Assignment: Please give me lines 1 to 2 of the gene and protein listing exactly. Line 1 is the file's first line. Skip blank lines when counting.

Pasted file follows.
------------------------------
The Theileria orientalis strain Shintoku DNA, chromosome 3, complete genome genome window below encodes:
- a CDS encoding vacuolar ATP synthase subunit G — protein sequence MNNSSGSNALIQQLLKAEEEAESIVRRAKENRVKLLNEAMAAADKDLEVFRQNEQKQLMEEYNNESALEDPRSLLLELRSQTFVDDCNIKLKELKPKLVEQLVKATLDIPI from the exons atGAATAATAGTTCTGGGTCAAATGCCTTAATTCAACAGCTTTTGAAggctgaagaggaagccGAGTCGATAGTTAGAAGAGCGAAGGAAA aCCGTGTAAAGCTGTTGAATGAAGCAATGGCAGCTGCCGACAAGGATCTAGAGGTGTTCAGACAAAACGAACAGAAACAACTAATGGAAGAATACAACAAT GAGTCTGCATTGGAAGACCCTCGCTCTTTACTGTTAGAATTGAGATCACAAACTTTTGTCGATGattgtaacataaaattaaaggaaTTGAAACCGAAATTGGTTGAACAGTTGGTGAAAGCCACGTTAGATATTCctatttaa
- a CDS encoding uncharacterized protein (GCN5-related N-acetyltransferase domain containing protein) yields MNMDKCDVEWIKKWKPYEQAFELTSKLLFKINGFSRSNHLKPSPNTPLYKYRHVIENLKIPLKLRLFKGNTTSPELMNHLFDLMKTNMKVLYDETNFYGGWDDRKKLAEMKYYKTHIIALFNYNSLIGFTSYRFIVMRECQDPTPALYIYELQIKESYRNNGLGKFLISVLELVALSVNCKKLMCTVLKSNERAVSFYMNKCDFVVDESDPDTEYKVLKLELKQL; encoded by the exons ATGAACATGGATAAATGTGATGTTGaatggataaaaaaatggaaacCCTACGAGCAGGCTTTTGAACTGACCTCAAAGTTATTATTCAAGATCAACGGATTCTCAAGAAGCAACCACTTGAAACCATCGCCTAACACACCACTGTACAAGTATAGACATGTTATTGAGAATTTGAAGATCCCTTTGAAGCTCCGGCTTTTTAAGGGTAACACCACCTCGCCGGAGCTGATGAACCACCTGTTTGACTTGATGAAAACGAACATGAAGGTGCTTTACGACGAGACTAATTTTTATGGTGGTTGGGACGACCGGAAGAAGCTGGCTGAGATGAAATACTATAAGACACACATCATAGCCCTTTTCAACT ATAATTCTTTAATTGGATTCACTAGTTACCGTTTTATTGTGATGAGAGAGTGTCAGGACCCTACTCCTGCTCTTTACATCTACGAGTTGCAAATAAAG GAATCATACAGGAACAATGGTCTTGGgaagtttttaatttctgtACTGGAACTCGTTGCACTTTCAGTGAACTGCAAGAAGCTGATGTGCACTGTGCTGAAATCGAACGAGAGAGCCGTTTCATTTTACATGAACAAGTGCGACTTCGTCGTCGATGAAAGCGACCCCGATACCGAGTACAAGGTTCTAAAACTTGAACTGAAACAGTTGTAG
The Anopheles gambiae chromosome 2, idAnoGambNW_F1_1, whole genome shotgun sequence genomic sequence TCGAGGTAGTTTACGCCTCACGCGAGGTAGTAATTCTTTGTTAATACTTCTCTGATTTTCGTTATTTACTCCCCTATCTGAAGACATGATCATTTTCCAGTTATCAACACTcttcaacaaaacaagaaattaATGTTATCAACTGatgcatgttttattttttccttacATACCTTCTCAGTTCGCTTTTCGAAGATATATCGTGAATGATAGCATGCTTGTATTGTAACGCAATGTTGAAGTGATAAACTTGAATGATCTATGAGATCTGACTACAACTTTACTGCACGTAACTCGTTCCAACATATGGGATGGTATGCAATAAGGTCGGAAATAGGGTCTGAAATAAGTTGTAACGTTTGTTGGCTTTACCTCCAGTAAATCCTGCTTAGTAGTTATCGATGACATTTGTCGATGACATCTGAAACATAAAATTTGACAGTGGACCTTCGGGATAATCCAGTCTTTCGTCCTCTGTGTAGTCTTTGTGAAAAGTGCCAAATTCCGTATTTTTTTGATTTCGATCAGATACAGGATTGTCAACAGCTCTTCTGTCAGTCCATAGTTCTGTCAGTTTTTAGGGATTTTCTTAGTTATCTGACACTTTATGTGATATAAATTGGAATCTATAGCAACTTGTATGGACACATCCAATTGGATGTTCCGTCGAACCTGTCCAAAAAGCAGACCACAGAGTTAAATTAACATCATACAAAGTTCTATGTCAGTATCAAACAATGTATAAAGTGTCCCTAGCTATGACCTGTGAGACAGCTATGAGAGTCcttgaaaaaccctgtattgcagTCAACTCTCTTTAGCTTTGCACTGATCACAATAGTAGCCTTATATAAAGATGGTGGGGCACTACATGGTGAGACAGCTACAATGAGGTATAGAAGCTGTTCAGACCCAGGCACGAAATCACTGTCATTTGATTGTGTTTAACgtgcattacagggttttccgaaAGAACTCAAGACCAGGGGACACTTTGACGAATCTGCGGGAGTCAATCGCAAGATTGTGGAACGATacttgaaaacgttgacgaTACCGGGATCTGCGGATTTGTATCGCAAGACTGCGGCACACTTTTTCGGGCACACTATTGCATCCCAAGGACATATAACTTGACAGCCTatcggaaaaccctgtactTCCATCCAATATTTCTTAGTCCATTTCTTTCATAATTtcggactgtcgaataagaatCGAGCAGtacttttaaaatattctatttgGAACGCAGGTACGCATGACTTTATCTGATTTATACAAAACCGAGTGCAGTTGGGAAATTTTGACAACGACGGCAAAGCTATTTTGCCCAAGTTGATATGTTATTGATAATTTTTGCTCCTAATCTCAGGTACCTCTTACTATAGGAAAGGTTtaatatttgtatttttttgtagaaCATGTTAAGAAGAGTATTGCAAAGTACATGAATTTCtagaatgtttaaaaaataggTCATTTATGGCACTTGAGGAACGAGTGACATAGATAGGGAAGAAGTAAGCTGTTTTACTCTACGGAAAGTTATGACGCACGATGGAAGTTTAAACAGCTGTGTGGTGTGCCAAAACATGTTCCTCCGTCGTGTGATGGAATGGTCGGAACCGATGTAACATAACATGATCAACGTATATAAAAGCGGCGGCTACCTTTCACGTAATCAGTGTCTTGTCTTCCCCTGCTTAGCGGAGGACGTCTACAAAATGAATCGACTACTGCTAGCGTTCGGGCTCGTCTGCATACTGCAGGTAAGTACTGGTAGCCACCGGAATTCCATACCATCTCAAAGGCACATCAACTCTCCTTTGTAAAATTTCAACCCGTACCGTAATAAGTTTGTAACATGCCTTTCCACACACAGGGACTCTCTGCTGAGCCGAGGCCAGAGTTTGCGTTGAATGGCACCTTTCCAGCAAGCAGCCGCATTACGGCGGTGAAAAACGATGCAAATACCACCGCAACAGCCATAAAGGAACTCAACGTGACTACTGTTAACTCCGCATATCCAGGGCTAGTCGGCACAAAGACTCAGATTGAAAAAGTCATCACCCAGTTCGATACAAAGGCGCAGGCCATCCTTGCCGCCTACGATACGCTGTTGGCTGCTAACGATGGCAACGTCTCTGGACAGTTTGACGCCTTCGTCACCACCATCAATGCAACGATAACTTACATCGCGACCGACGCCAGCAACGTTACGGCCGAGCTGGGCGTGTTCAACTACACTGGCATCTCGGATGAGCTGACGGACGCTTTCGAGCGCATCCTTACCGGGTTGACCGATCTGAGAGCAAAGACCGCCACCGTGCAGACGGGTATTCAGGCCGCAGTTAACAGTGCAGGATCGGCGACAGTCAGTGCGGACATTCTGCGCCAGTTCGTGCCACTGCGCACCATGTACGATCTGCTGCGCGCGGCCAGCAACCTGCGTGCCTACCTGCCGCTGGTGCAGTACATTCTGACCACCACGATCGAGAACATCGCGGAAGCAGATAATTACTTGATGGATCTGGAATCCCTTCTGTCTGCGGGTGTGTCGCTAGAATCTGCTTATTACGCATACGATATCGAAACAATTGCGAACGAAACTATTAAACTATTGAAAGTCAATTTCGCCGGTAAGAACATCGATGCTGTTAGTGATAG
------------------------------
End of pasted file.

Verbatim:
The Theileria orientalis strain Shintoku DNA, chromosome 3, complete genome genome window below encodes:
- a CDS encoding vacuolar ATP synthase subunit G — protein sequence MNNSSGSNALIQQLLKAEEEAESIVRRAKENRVKLLNEAMAAADKDLEVFRQNEQKQLMEEYNNESALEDPRSLLLELRSQTFVDDCNIKLKELKPKLVEQLVKATLDIPI from the exons atGAATAATAGTTCTGGGTCAAATGCCTTAATTCAACAGCTTTTGAAggctgaagaggaagccGAGTCGATAGTTAGAAGAGCGAAGGAAA aCCGTGTAAAGCTGTTGAATGAAGCAATGGCAGCTGCCGACAAGGATCTAGAGGTGTTCAGACAAAACGAACAGAAACAACTAATGGAAGAATACAACAAT GAGTCTGCATTGGAAGACCCTCGCTCTTTACTGTTAGAATTGAGATCACAAACTTTTGTCGATGattgtaacataaaattaaaggaaTTGAAACCGAAATTGGTTGAACAGTTGGTGAAAGCCACGTTAGATATTCctatttaa